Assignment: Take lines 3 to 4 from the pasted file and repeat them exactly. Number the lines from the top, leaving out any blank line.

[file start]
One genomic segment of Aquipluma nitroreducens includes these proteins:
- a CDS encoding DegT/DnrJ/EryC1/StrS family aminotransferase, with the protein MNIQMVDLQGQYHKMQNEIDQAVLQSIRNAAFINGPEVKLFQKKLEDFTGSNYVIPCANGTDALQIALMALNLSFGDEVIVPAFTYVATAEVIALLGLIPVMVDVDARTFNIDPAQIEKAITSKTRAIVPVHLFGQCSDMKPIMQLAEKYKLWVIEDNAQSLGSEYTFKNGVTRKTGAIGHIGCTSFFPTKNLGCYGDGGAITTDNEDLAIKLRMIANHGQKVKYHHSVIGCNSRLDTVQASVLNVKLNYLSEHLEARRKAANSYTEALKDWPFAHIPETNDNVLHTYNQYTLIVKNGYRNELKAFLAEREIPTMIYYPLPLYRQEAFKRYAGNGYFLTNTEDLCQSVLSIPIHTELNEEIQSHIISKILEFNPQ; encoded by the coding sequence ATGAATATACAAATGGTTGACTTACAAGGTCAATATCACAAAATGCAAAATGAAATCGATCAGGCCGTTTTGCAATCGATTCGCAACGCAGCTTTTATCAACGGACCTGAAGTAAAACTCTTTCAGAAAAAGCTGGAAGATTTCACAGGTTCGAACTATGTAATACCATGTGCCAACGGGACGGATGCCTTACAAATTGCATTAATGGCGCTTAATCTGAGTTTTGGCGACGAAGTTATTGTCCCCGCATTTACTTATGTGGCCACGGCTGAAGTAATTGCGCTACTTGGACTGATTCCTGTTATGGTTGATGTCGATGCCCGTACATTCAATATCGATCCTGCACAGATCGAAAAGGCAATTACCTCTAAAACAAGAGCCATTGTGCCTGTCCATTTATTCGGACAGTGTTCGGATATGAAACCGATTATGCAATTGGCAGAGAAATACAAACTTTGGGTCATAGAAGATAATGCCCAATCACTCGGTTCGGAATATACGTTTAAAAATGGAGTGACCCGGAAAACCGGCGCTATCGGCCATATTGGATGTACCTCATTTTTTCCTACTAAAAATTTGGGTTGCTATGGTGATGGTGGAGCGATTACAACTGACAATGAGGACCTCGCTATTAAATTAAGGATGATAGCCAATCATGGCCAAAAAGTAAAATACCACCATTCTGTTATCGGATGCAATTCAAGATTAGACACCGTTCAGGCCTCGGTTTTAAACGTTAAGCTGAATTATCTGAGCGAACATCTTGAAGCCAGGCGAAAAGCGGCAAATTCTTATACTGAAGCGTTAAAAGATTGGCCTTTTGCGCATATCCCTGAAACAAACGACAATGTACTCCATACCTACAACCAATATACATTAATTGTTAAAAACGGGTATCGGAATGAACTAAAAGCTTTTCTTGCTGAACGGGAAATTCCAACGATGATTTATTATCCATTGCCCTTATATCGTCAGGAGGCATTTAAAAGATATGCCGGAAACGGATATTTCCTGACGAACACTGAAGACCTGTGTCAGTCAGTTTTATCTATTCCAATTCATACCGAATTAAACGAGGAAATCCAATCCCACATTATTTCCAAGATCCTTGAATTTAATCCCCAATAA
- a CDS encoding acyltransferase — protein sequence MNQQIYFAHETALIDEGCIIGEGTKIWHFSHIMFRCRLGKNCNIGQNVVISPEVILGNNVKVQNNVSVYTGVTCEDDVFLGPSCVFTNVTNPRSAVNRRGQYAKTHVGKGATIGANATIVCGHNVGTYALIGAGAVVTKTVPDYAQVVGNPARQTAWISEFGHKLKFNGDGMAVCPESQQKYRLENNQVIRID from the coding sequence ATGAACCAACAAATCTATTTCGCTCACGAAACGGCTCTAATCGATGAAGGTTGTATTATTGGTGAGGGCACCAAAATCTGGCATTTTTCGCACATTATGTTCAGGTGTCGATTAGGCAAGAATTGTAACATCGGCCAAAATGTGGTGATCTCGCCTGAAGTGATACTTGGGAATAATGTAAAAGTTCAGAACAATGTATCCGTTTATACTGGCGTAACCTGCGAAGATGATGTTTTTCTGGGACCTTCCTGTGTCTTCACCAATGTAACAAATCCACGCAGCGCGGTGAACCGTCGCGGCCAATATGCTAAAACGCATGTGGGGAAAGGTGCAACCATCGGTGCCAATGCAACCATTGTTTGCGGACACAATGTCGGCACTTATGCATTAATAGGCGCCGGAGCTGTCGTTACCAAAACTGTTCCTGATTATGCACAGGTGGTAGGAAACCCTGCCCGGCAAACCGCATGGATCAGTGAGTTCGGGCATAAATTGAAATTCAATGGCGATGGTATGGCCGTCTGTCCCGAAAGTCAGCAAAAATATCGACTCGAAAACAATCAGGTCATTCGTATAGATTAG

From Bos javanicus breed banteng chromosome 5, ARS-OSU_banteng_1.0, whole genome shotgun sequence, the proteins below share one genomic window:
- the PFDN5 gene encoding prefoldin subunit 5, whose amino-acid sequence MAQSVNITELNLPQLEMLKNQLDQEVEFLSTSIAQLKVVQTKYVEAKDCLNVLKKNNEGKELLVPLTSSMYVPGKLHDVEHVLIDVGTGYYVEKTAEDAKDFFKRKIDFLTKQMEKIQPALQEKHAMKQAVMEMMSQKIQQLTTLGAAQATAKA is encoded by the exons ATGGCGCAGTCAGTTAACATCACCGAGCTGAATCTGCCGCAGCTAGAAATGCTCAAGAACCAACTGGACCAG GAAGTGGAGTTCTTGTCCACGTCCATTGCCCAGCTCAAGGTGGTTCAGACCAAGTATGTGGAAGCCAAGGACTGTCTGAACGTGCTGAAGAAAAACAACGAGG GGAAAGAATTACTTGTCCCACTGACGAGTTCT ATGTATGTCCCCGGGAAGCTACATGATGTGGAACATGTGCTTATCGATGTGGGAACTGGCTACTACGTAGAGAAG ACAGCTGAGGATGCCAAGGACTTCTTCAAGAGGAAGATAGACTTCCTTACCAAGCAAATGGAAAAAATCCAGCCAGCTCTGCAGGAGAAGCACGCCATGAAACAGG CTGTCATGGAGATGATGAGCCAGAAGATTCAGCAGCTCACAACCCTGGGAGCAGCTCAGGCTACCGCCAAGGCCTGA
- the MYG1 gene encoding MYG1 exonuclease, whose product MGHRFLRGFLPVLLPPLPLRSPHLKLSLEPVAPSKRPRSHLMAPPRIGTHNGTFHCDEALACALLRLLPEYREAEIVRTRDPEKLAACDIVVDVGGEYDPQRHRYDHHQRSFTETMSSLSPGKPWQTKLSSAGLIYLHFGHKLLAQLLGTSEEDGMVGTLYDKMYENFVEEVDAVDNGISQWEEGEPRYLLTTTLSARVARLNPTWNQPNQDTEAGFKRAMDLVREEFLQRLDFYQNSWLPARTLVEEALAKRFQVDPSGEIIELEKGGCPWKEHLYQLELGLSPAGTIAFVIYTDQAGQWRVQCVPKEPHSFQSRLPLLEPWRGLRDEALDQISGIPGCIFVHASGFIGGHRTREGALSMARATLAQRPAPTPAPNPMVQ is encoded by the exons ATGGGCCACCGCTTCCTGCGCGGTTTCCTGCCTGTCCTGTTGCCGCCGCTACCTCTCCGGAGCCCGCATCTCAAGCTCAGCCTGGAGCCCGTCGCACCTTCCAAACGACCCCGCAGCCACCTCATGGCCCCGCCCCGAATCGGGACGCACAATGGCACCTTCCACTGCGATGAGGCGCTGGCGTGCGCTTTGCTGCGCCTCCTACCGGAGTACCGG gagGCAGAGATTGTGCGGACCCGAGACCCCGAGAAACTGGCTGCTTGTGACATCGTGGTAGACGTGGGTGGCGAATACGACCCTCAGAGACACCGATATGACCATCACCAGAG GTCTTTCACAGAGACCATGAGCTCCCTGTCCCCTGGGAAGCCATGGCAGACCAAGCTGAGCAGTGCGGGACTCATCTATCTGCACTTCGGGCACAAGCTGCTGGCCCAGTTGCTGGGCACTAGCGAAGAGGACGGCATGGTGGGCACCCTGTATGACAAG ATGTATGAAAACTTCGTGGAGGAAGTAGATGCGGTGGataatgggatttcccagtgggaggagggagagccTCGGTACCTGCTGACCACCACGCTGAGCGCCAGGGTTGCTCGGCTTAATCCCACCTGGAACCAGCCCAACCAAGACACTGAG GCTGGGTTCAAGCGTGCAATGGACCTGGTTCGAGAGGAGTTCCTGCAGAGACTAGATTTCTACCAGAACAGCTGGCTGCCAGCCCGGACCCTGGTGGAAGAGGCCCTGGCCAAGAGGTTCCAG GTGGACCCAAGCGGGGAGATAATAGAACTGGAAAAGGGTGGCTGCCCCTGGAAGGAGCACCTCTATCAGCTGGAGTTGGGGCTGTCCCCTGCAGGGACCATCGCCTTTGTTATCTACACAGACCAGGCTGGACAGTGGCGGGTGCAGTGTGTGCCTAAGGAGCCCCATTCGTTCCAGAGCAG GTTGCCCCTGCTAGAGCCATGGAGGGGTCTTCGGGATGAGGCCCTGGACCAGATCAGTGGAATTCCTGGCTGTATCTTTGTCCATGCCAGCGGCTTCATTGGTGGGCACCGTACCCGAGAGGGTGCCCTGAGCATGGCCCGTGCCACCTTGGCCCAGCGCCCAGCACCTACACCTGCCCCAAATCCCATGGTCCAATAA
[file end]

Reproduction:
- a CDS encoding acyltransferase — protein sequence MNQQIYFAHETALIDEGCIIGEGTKIWHFSHIMFRCRLGKNCNIGQNVVISPEVILGNNVKVQNNVSVYTGVTCEDDVFLGPSCVFTNVTNPRSAVNRRGQYAKTHVGKGATIGANATIVCGHNVGTYALIGAGAVVTKTVPDYAQVVGNPARQTAWISEFGHKLKFNGDGMAVCPESQQKYRLENNQVIRID from the coding sequence ATGAACCAACAAATCTATTTCGCTCACGAAACGGCTCTAATCGATGAAGGTTGTATTATTGGTGAGGGCACCAAAATCTGGCATTTTTCGCACATTATGTTCAGGTGTCGATTAGGCAAGAATTGTAACATCGGCCAAAATGTGGTGATCTCGCCTGAAGTGATACTTGGGAATAATGTAAAAGTTCAGAACAATGTATCCGTTTATACTGGCGTAACCTGCGAAGATGATGTTTTTCTGGGACCTTCCTGTGTCTTCACCAATGTAACAAATCCACGCAGCGCGGTGAACCGTCGCGGCCAATATGCTAAAACGCATGTGGGGAAAGGTGCAACCATCGGTGCCAATGCAACCATTGTTTGCGGACACAATGTCGGCACTTATGCATTAATAGGCGCCGGAGCTGTCGTTACCAAAACTGTTCCTGATTATGCACAGGTGGTAGGAAACCCTGCCCGGCAAACCGCATGGATCAGTGAGTTCGGGCATAAATTGAAATTCAATGGCGATGGTATGGCCGTCTGTCCCGAAAGTCAGCAAAAATATCGACTCGAAAACAATCAGGTCATTCGTATAGATTAG

From Bos javanicus breed banteng chromosome 5, ARS-OSU_banteng_1.0, whole genome shotgun sequence, the proteins below share one genomic window: